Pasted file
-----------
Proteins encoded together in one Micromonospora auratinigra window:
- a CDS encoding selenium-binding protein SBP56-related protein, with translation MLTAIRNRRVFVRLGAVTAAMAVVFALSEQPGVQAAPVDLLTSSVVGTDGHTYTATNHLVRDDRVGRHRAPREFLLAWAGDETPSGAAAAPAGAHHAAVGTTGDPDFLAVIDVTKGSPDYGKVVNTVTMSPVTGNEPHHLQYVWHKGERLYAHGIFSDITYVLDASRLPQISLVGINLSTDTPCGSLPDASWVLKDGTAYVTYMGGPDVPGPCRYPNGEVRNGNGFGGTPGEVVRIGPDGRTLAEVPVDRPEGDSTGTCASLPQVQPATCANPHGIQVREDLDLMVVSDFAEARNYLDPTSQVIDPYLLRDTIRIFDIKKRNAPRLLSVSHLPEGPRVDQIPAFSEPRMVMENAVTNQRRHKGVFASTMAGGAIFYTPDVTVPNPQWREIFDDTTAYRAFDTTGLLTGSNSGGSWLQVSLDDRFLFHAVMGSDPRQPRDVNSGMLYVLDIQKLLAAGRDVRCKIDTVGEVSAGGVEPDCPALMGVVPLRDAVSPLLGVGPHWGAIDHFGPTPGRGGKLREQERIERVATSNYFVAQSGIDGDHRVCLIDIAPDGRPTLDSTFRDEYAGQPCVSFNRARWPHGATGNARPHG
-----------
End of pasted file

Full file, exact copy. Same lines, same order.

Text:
Proteins encoded together in one Micromonospora auratinigra window:
- a CDS encoding selenium-binding protein SBP56-related protein, with translation MLTAIRNRRVFVRLGAVTAAMAVVFALSEQPGVQAAPVDLLTSSVVGTDGHTYTATNHLVRDDRVGRHRAPREFLLAWAGDETPSGAAAAPAGAHHAAVGTTGDPDFLAVIDVTKGSPDYGKVVNTVTMSPVTGNEPHHLQYVWHKGERLYAHGIFSDITYVLDASRLPQISLVGINLSTDTPCGSLPDASWVLKDGTAYVTYMGGPDVPGPCRYPNGEVRNGNGFGGTPGEVVRIGPDGRTLAEVPVDRPEGDSTGTCASLPQVQPATCANPHGIQVREDLDLMVVSDFAEARNYLDPTSQVIDPYLLRDTIRIFDIKKRNAPRLLSVSHLPEGPRVDQIPAFSEPRMVMENAVTNQRRHKGVFASTMAGGAIFYTPDVTVPNPQWREIFDDTTAYRAFDTTGLLTGSNSGGSWLQVSLDDRFLFHAVMGSDPRQPRDVNSGMLYVLDIQKLLAAGRDVRCKIDTVGEVSAGGVEPDCPALMGVVPLRDAVSPLLGVGPHWGAIDHFGPTPGRGGKLREQERIERVATSNYFVAQSGIDGDHRVCLIDIAPDGRPTLDSTFRDEYAGQPCVSFNRARWPHGATGNARPHG